I’ve been waiting for a new Ras Kass album for years, and I’m still waiting. Despite “Eat Or Die” being billed as a proper album by every website I could find, it’s nothing more than a glorified mixtape. I should have been skeptical when the site I bought this at listed it as an Australian import, but I figured more and more rappers are finding overseas companies more accommodating both financially and artistically. When I finally received the CD along with Razzy’s other recent mixtapes I was a bit disappointed. To be clear, Ras Kass is in top form throughout, showcasing his status as the West Coast’s top lyricist. But the CD itself has a disjointed feel, more like a “best of” Ras Kass post incarceration than a cohesive album. Regardless, I’m just happy to ingest some new material from the man proved you could be gangsta and intellectual and still be successful.

Now the “album” starts out a horrible mess as the intro sounds like a high school student’s first experiment with Cool Edit. It starts out with some sound byte from a movie about drugs, and then Nicolas Cage’s dialogue in “Lord of War” is included. Half way through that the beat for Shyne’s “More or Less” is dropped and then some woman comes on talking about hoeing and how much she appreciates her pimp. WTF?!?! Whatever message Razzy might have been trying to convey is best saved for his lyrics. “Mange ou Mourir” is essentially a freestyle over the aforementioned Shyne beat and represents the worst part of this “album.” Ras Kass spits his usual venom, but one would expect more than mixtape freestyles on a proper album. The problem continues on “The Realness Freestyle,” but at least here it’s clear what we are given. “Whip It (Street Fame)” uses the beat from Rick Ross’ latest hit but in this case gives it an upgrade as Trae stops by to drop a verse. “Capital P Remix” also falls under the questionable category as one has to wonder what Ras Kass has to say about Prodigy. “Playboy” featuring Lloyd Banks also leaves you scratching your head as it sounds nothing like the original, including on Banks’ debut, or the second installment from “Rotten Apple.”

With all the complaints it’s pretty clear that this “album” suffers from a bit of deceptive advertising, guaranteeing that most listeners will be disappointed, at least initially. But once you get past that you’re treated to the usual ferocious rapping we’ve come to expect from Ras Kass. “Concrete Jungle” brings back memories of “Nature of the Threat” from “Soul On Ice” as Ras drops serious knowledge once more:

“A child dies in Africa every 3 seconds
Every sixteen bars, a rapper fry on my Wesson
Attached to a Smith, that’s a big 4-fifth
Animal planet, who the most extreme?
It’s a concrete jungle, we supposed to swing
And the native’s getting restless, no dope to sling
I mean, every other day got sirens flashing ya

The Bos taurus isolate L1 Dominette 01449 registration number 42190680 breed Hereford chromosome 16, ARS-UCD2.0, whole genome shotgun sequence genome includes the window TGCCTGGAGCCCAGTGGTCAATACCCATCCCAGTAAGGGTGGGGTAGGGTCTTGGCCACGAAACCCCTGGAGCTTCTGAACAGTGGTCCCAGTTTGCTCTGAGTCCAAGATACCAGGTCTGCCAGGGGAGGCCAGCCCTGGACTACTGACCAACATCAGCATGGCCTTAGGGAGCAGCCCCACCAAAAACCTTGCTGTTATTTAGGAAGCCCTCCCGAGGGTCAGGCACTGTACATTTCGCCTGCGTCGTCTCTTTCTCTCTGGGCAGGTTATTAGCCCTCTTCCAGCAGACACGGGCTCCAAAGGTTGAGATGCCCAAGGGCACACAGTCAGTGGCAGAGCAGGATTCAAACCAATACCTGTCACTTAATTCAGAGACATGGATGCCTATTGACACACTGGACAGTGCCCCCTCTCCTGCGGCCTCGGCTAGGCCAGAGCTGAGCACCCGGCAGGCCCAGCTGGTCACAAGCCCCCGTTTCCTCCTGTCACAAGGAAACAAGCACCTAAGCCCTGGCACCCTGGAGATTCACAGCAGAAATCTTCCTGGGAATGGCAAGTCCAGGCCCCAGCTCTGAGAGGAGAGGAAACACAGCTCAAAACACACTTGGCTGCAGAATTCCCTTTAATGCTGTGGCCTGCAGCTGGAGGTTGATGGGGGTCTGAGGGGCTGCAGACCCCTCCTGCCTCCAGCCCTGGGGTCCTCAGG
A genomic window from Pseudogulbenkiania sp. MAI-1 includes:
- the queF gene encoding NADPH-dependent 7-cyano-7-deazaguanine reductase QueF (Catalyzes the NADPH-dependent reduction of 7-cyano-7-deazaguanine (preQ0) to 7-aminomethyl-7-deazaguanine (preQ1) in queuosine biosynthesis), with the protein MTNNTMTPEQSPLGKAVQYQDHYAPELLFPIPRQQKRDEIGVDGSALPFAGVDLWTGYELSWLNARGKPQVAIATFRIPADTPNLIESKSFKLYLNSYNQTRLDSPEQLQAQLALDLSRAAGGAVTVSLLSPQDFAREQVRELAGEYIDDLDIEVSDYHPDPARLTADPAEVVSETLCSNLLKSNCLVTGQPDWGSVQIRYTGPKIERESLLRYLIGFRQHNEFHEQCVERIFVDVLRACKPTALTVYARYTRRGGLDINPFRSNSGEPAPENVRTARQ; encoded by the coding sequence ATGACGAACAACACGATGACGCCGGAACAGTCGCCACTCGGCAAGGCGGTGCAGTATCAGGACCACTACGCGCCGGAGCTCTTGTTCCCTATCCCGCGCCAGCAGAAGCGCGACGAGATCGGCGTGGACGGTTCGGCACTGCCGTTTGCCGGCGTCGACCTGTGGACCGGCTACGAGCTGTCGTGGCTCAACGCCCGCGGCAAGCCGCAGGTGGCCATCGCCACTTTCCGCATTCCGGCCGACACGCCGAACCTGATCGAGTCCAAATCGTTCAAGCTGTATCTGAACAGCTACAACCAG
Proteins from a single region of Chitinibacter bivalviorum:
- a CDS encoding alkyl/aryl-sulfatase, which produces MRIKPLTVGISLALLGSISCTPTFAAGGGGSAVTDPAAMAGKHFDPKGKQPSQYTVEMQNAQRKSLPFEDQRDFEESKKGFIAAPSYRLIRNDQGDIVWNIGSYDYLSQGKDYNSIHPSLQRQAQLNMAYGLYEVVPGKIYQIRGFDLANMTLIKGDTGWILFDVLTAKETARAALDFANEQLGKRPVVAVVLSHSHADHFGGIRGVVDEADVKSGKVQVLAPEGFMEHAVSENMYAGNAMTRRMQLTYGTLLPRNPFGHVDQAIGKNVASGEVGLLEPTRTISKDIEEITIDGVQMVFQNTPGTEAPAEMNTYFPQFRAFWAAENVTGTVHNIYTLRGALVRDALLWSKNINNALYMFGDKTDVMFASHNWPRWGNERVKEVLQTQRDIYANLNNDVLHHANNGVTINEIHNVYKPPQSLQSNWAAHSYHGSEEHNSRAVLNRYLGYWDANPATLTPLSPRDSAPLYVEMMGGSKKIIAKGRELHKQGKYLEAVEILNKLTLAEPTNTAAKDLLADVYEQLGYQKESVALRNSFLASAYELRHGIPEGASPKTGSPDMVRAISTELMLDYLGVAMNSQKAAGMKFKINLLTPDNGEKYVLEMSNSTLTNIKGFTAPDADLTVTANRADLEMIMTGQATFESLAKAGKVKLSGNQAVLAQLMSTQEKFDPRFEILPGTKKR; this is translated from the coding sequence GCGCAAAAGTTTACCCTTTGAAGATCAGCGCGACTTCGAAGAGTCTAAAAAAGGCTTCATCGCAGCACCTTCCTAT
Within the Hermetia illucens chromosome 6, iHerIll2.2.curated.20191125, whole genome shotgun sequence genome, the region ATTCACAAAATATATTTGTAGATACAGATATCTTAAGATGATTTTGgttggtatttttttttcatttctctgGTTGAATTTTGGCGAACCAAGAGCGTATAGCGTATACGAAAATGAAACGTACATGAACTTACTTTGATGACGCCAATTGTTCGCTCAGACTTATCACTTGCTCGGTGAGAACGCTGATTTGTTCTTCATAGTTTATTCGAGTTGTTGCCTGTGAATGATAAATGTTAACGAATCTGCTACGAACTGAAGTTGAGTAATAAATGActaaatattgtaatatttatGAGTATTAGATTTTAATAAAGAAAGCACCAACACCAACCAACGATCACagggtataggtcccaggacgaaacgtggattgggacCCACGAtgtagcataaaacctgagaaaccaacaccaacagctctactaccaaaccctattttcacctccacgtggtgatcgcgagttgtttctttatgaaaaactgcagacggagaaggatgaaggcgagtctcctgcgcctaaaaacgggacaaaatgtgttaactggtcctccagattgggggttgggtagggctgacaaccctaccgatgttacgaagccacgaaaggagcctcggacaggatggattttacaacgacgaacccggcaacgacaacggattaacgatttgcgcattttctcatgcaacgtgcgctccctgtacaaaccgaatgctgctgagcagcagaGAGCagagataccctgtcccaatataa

And I know what you thinking: “Get the fuck back to Africa”
Looking like I got a bone in my nose
I be boning white girls, got chrome on my toes
I go to jail, niggas yell “Free me”
And these UBN niggas is speaking Swahili
Yeah, we be beating on drums, making boys in the zone
And Spanish speaking niggas call it reggaeton
Fuck Tarzan, I’ma act up now
I got a semi-auto spear, take a black hawk down”

Ras Kass shows he hasn’t lost a step as a battle rapper either as he trades verses with newcomer Joell Ortiz on “Better:”

“Niggas better recognize, I’m the better spitter
And if I’m friends with your bitch, man you better quit her
Y’all niggas hood rich, I got better dough
Get it from Humboldt, niggas got better dro
I got a better flow, niggas better know
Dude’s metrosexual, I’m even a better hetero
Bapesta, Prada, got mo better shoes
And that 745 got mo better crew
Pumping Nora Jones, climate’s mo better blues
I’m undeniable, better than sliced bread and cooked food
Better believe it, in Vegas I’m the man
I’m nice at roulette, don’t trust? Bet a grand
Heard of antique denim? I got better jeans
Red Monkey got better back pocket seams
Better imagination, more creatable cheddar
92 F vertex, got better berettas”

What more is there to say about “Eat or Die?” Had this delivered the actual album it promised more could be said about the whole product. Instead, what you get is a mixtape that chronicles the best of what Ras Kass has been up to since his release from prison.

Ras Kass has always been a consistent rapper in the sense that he can always deliver dope verses. Where he has failed is in delivering dope albums. Early in his career he suffered from poor beat selections. Later he couldn’t effectively match his dope verses with dope hooks. Today he still has the dope verses, but in this case the overall product has no focus. I still prefer Razzy over most emcees since one of his verses tends to be better than most rappers whole songs, but once again I’m left craving an entire meal rather than this collection of varied snacks. If for some unimaginable reason you still haven’t peeped Ras Kass, this is as good a place as any. If you were looking for that new album, keep looking but still don’t pass up on Ras Kass’ full serving of lyrical dope.

Ras Kass :: Eat or Die
7.5Overall Score